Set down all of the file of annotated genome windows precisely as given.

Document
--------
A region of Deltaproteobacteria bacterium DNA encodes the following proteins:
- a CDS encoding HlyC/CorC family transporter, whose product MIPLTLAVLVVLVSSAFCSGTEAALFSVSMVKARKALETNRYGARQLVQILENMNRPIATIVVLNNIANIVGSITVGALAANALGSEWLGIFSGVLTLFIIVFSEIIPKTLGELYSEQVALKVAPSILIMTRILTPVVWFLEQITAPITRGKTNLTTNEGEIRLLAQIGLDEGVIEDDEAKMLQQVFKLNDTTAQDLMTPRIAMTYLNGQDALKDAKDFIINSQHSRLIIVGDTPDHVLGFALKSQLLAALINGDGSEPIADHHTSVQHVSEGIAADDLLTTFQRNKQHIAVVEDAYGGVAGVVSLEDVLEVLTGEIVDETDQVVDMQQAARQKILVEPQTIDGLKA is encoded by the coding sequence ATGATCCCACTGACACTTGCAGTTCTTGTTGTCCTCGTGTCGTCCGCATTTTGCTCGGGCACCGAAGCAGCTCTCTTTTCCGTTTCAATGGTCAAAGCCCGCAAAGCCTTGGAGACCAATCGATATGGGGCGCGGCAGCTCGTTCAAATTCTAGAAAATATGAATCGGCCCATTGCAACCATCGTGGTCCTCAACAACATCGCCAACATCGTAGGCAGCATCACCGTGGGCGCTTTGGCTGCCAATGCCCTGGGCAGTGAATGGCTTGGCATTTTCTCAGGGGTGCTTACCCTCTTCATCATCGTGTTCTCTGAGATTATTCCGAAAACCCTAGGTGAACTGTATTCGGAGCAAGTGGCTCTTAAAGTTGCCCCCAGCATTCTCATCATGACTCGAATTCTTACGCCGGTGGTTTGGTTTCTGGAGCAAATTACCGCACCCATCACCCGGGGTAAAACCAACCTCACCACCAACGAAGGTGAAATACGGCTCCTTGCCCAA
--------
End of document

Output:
A region of Deltaproteobacteria bacterium DNA encodes the following proteins:
- a CDS encoding HlyC/CorC family transporter, whose product MIPLTLAVLVVLVSSAFCSGTEAALFSVSMVKARKALETNRYGARQLVQILENMNRPIATIVVLNNIANIVGSITVGALAANALGSEWLGIFSGVLTLFIIVFSEIIPKTLGELYSEQVALKVAPSILIMTRILTPVVWFLEQITAPITRGKTNLTTNEGEIRLLAQIGLDEGVIEDDEAKMLQQVFKLNDTTAQDLMTPRIAMTYLNGQDALKDAKDFIINSQHSRLIIVGDTPDHVLGFALKSQLLAALINGDGSEPIADHHTSVQHVSEGIAADDLLTTFQRNKQHIAVVEDAYGGVAGVVSLEDVLEVLTGEIVDETDQVVDMQQAARQKILVEPQTIDGLKA is encoded by the coding sequence ATGATCCCACTGACACTTGCAGTTCTTGTTGTCCTCGTGTCGTCCGCATTTTGCTCGGGCACCGAAGCAGCTCTCTTTTCCGTTTCAATGGTCAAAGCCCGCAAAGCCTTGGAGACCAATCGATATGGGGCGCGGCAGCTCGTTCAAATTCTAGAAAATATGAATCGGCCCATTGCAACCATCGTGGTCCTCAACAACATCGCCAACATCGTAGGCAGCATCACCGTGGGCGCTTTGGCTGCCAATGCCCTGGGCAGTGAATGGCTTGGCATTTTCTCAGGGGTGCTTACCCTCTTCATCATCGTGTTCTCTGAGATTATTCCGAAAACCCTAGGTGAACTGTATTCGGAGCAAGTGGCTCTTAAAGTTGCCCCCAGCATTCTCATCATGACTCGAATTCTTACGCCGGTGGTTTGGTTTCTGGAGCAAATTACCGCACCCATCACCCGGGGTAAAACCAACCTCACCACCAACGAAGGTGAAATACGGCTCCTTGCCCAA